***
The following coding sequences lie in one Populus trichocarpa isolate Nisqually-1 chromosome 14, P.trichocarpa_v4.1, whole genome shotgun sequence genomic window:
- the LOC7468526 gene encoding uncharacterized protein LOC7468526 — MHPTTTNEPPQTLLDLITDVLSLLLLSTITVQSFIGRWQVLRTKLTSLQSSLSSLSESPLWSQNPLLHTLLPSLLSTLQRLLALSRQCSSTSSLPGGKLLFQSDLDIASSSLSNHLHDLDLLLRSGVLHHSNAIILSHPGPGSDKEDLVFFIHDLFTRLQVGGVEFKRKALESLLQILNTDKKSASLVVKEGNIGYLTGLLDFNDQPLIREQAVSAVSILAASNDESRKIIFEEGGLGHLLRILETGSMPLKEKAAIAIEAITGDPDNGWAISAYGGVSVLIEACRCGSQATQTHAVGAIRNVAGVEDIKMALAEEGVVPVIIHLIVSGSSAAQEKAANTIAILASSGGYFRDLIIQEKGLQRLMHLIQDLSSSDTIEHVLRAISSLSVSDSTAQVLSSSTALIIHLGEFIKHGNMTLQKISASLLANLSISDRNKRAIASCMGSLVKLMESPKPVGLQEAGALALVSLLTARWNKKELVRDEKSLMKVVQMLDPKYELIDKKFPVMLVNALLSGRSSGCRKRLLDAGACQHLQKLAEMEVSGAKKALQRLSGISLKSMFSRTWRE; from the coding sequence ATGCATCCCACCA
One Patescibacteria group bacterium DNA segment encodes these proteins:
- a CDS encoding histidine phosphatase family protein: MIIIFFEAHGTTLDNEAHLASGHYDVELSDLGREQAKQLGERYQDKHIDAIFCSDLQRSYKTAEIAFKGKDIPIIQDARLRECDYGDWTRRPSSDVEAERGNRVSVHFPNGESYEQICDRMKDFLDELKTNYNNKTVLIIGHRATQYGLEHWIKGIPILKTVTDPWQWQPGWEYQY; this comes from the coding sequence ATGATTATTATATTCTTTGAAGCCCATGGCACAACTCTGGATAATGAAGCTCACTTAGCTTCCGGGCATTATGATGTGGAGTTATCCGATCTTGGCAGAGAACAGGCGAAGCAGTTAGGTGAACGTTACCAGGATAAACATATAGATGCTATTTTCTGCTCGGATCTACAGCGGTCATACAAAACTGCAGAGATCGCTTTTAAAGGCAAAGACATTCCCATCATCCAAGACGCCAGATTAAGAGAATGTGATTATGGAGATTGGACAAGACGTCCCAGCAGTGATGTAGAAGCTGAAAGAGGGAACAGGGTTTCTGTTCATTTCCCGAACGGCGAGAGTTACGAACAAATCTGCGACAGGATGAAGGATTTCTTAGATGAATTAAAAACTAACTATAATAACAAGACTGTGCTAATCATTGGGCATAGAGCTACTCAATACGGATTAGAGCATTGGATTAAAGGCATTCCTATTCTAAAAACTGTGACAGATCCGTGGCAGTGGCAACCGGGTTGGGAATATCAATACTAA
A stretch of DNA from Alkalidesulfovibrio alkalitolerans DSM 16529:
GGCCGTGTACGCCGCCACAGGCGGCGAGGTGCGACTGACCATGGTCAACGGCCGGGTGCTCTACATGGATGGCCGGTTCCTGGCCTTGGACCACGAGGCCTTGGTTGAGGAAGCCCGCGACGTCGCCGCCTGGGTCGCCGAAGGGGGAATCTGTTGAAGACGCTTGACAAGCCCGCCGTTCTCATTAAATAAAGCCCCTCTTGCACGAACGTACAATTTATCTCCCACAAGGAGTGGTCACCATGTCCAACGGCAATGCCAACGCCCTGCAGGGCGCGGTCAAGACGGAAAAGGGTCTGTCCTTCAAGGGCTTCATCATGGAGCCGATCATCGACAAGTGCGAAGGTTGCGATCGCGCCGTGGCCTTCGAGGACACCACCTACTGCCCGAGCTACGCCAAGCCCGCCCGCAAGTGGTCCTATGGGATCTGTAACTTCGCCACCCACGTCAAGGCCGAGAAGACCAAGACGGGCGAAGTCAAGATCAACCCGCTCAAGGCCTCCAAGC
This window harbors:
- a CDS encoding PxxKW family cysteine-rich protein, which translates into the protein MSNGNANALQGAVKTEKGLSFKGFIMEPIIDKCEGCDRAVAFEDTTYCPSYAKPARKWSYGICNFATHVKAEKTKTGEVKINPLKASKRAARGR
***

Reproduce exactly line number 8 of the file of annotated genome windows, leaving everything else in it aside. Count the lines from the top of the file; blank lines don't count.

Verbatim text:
- a CDS encoding PxxKW family cysteine-rich protein, which translates into the protein MSNGNANALQGAVKTEKGLSFKGFIMEPIIDKCEGCDRAVAFEDTTYCPSYAKPARKWSYGICNFATHVKAEKTKTGEVKINPLKASKRAARGR